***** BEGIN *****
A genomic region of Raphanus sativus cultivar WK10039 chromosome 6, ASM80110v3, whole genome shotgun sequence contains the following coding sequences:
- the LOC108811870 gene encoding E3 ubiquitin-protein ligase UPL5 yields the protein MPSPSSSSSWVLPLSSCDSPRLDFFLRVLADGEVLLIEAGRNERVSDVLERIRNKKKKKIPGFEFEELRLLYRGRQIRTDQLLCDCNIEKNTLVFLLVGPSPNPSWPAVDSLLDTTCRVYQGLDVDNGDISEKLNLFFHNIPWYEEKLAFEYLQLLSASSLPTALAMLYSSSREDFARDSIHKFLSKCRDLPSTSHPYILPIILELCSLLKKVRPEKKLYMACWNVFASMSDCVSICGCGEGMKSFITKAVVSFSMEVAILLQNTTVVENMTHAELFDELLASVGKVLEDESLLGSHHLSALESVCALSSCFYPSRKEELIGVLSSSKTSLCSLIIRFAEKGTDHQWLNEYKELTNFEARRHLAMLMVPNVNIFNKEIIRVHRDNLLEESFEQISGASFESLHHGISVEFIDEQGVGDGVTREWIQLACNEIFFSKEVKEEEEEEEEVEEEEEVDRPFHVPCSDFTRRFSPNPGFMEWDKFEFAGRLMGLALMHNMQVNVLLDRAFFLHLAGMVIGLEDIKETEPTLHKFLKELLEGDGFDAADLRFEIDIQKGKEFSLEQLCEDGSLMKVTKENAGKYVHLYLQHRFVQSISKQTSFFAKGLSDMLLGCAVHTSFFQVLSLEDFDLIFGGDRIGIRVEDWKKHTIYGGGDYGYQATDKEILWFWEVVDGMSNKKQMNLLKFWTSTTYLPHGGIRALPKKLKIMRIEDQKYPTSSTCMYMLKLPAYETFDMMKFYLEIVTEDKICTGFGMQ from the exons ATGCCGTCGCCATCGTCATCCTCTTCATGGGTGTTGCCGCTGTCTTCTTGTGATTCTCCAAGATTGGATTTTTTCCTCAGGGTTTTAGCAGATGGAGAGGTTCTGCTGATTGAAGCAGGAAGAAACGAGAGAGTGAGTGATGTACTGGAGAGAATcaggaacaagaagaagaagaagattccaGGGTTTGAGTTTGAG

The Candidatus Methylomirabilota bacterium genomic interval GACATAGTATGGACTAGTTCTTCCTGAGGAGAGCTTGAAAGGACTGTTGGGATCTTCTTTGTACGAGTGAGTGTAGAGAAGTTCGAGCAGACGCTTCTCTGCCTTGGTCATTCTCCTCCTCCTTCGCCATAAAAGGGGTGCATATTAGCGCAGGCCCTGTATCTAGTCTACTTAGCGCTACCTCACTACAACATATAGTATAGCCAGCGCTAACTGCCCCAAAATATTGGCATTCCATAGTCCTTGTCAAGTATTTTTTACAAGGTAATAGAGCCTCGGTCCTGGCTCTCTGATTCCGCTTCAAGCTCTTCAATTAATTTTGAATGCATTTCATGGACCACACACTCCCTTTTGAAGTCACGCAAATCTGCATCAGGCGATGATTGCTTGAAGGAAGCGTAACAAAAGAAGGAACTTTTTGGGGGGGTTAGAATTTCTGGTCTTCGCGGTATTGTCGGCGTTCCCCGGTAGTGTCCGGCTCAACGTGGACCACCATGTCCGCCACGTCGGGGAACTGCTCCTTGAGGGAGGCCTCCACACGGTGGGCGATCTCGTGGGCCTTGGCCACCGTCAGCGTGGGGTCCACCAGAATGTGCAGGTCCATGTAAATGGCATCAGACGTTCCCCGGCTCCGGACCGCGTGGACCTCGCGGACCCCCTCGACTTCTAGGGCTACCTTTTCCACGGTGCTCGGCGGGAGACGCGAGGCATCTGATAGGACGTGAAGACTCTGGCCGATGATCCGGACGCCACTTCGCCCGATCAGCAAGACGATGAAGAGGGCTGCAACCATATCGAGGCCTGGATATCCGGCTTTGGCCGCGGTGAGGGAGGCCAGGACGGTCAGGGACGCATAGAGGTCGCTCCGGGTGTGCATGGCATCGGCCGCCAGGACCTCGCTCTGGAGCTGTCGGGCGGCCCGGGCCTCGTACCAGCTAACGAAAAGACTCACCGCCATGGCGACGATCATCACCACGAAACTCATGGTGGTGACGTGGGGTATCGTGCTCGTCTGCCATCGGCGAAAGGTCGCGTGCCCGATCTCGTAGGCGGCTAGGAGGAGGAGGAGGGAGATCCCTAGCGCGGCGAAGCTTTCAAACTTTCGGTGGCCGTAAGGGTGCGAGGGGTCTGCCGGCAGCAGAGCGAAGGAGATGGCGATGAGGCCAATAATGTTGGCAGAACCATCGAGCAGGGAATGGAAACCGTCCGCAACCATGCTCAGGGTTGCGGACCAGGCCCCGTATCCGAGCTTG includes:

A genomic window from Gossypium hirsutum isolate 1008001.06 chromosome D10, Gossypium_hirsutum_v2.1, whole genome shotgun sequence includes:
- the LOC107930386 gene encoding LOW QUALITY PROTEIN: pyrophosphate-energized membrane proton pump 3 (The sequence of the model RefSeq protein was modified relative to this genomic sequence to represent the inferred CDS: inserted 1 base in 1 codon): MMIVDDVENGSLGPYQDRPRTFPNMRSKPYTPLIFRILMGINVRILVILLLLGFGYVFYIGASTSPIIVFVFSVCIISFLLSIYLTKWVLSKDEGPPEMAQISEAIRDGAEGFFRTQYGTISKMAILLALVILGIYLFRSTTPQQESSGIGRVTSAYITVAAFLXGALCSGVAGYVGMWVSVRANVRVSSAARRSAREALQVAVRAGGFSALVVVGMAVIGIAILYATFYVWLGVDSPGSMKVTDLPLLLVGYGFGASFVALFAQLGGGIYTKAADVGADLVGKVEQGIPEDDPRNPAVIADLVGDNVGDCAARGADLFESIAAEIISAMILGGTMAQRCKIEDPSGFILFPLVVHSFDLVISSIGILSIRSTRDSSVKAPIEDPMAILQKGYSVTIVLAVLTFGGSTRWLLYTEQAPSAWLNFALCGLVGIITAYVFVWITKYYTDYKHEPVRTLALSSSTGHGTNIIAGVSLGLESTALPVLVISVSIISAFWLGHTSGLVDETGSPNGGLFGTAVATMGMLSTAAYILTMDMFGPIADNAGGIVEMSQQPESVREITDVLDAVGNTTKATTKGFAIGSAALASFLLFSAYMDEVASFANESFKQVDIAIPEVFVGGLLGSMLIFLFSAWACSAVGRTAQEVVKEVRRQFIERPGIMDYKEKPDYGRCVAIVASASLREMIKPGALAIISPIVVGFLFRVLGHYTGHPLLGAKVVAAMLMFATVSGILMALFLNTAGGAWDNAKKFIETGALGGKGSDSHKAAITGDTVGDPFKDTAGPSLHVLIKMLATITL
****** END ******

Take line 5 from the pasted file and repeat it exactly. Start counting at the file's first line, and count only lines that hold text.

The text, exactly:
- the LOC107930386 gene encoding LOW QUALITY PROTEIN: pyrophosphate-energized membrane proton pump 3 (The sequence of the model RefSeq protein was modified relative to this genomic sequence to represent the inferred CDS: inserted 1 base in 1 codon): MMIVDDVENGSLGPYQDRPRTFPNMRSKPYTPLIFRILMGINVRILVILLLLGFGYVFYIGASTSPIIVFVFSVCIISFLLSIYLTKWVLSKDEGPPEMAQISEAIRDGAEGFFRTQYGTISKMAILLALVILGIYLFRSTTPQQESSGIGRVTSAYITVAAFLXGALCSGVAGYVGMWVSVRANVRVSSAARRSAREALQVAVRAGGFSALVVVGMAVIGIAILYATFYVWLGVDSPGSMKVTDLPLLLVGYGFGASFVALFAQLGGGIYTKAADVGADLVGKVEQGIPEDDPRNPAVIADLVGDNVGDCAARGADLFESIAAEIISAMILGGTMAQRCKIEDPSGFILFPLVVHSFDLVISSIGILSIRSTRDSSVKAPIEDPMAILQKGYSVTIVLAVLTFGGSTRWLLYTEQAPSAWLNFALCGLVGIITAYVFVWITKYYTDYKHEPVRTLALSSSTGHGTNIIAGVSLGLESTALPVLVISVSIISAFWLGHTSGLVDETGSPNGGLFGTAVATMGMLSTAAYILTMDMFGPIADNAGGIVEMSQQPESVREITDVLDAVGNTTKATTKGFAIGSAALASFLLFSAYMDEVASFANESFKQVDIAIPEVFVGGLLGSMLIFLFSAWACSAVGRTAQEVVKEVRRQFIERPGIMDYKEKPDYGRCVAIVASASLREMIKPGALAIISPIVVGFLFRVLGHYTGHPLLGAKVVAAMLMFATVSGILMALFLNTAGGAWDNAKKFIETGALGGKGSDSHKAAITGDTVGDPFKDTAGPSLHVLIKMLATITL